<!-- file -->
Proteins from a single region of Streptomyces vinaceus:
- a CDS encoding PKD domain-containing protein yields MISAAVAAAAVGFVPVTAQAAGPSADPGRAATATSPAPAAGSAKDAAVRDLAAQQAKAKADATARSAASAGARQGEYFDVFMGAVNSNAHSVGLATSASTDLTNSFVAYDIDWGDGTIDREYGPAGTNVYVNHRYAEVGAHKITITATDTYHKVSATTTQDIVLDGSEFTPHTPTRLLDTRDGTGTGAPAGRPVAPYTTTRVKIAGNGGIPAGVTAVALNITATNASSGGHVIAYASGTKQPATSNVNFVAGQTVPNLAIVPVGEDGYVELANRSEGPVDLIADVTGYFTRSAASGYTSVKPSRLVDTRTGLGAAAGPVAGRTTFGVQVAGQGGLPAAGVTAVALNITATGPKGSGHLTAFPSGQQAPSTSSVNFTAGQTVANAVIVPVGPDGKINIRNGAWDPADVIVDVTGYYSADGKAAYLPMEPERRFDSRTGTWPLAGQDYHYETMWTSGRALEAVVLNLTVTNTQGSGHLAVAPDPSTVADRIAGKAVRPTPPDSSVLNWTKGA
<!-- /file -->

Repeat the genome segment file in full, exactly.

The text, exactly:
Proteins from a single region of Streptomyces vinaceus:
- a CDS encoding PKD domain-containing protein yields MISAAVAAAAVGFVPVTAQAAGPSADPGRAATATSPAPAAGSAKDAAVRDLAAQQAKAKADATARSAASAGARQGEYFDVFMGAVNSNAHSVGLATSASTDLTNSFVAYDIDWGDGTIDREYGPAGTNVYVNHRYAEVGAHKITITATDTYHKVSATTTQDIVLDGSEFTPHTPTRLLDTRDGTGTGAPAGRPVAPYTTTRVKIAGNGGIPAGVTAVALNITATNASSGGHVIAYASGTKQPATSNVNFVAGQTVPNLAIVPVGEDGYVELANRSEGPVDLIADVTGYFTRSAASGYTSVKPSRLVDTRTGLGAAAGPVAGRTTFGVQVAGQGGLPAAGVTAVALNITATGPKGSGHLTAFPSGQQAPSTSSVNFTAGQTVANAVIVPVGPDGKINIRNGAWDPADVIVDVTGYYSADGKAAYLPMEPERRFDSRTGTWPLAGQDYHYETMWTSGRALEAVVLNLTVTNTQGSGHLAVAPDPSTVADRIAGKAVRPTPPDSSVLNWTKGA